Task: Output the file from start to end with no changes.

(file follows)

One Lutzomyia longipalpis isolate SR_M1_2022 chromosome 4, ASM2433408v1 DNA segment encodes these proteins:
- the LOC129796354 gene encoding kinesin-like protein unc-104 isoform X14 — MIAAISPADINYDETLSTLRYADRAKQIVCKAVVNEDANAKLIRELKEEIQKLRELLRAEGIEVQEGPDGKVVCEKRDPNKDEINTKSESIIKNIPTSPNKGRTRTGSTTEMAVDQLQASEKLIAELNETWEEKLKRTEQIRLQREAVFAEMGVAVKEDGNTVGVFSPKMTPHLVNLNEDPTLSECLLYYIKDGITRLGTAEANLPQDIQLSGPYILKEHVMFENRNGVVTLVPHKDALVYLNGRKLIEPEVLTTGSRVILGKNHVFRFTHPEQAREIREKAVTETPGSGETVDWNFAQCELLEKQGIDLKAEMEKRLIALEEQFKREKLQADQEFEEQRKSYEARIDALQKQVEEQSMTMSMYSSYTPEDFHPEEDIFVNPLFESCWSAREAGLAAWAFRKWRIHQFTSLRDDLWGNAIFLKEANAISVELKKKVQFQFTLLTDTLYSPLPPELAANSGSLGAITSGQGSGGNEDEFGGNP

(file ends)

One Lutzomyia longipalpis isolate SR_M1_2022 chromosome 4, ASM2433408v1 DNA segment encodes these proteins:
- the LOC129796354 gene encoding kinesin-like protein unc-104 isoform X14 — MIAAISPADINYDETLSTLRYADRAKQIVCKAVVNEDANAKLIRELKEEIQKLRELLRAEGIEVQEGPDGKVVCEKRDPNKDEINTKSESIIKNIPTSPNKGRTRTGSTTEMAVDQLQASEKLIAELNETWEEKLKRTEQIRLQREAVFAEMGVAVKEDGNTVGVFSPKMTPHLVNLNEDPTLSECLLYYIKDGITRLGTAEANLPQDIQLSGPYILKEHVMFENRNGVVTLVPHKDALVYLNGRKLIEPEVLTTGSRVILGKNHVFRFTHPEQAREIREKAVTETPGSGETVDWNFAQCELLEKQGIDLKAEMEKRLIALEEQFKREKLQADQEFEEQRKSYEARIDALQKQVEEQSMTMSMYSSYTPEDFHPEEDIFVNPLFESCWSAREAGLAAWAFRKWRIHQFTSLRDDLWGNAIFLKEANAISVELKKKVQFQFTLLTDTLYSPLPPELAANSGSLGAITSGQGSGGNEDEFGGNP